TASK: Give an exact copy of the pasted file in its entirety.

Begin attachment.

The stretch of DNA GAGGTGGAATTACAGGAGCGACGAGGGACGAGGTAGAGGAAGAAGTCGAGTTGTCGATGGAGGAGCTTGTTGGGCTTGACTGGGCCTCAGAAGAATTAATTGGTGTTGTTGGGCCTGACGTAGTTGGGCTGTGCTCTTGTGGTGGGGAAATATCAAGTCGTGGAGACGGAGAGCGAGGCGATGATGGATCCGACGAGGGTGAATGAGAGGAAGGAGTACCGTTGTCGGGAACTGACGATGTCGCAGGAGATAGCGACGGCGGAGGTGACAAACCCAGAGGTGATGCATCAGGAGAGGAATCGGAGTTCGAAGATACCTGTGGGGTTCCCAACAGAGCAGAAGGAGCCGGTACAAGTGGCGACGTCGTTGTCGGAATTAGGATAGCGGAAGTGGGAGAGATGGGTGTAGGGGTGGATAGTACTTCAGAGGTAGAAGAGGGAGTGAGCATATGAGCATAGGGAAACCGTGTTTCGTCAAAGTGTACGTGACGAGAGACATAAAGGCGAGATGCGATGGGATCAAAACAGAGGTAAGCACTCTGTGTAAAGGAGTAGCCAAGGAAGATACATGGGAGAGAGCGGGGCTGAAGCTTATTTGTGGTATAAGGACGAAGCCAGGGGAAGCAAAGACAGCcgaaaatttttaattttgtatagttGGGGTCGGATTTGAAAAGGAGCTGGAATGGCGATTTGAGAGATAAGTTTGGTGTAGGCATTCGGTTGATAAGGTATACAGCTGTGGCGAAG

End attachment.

The stretch of DNA GAGGTGGAATTACAGGAGCGACGAGGGACGAGGTAGAGGAAGAAGTCGAGTTGTCGATGGAGGAGCTTGTTGGGCTTGACTGGGCCTCAGAAGAATTAATTGGTGTTGTTGGGCCTGACGTAGTTGGGCTGTGCTCTTGTGGTGGGGAAATATCAAGTCGTGGAGACGGAGAGCGAGGCGATGATGGATCCGACGAGGGTGAATGAGAGGAAGGAGTACCGTTGTCGGGAACTGACGATGTCGCAGGAGATAGCGACGGCGGAGGTGACAAACCCAGAGGTGATGCATCAGGAGAGGAATCGGAGTTCGAAGATACCTGTGGGGTTCCCAACAGAGCAGAAGGAGCCGGTACAAGTGGCGACGTCGTTGTCGGAATTAGGATAGCGGAAGTGGGAGAGATGGGTGTAGGGGTGGATAGTACTTCAGAGGTAGAAGAGGGAGTGAGCATATGAGCATAGGGAAACCGTGTTTCGTCAAAGTGTACGTGACGAGAGACATAAAGGCGAGATGCGATGGGATCAAAACAGAGGTAAGCACTCTGTGTAAAGGAGTAGCCAAGGAAGATACATGGGAGAGAGCGGGGCTGAAGCTTATTTGTGGTATAAGGACGAAGCCAGGGGAAGCAAAGACAGCcgaaaatttttaattttgtatagttGGGGTCGGATTTGAAAAGGAGCTGGAATGGCGATTTGAGAGATAAGTTTGGTGTAGGCATTCGGTTGATAAGGTATACAGCTGTGGCGAAG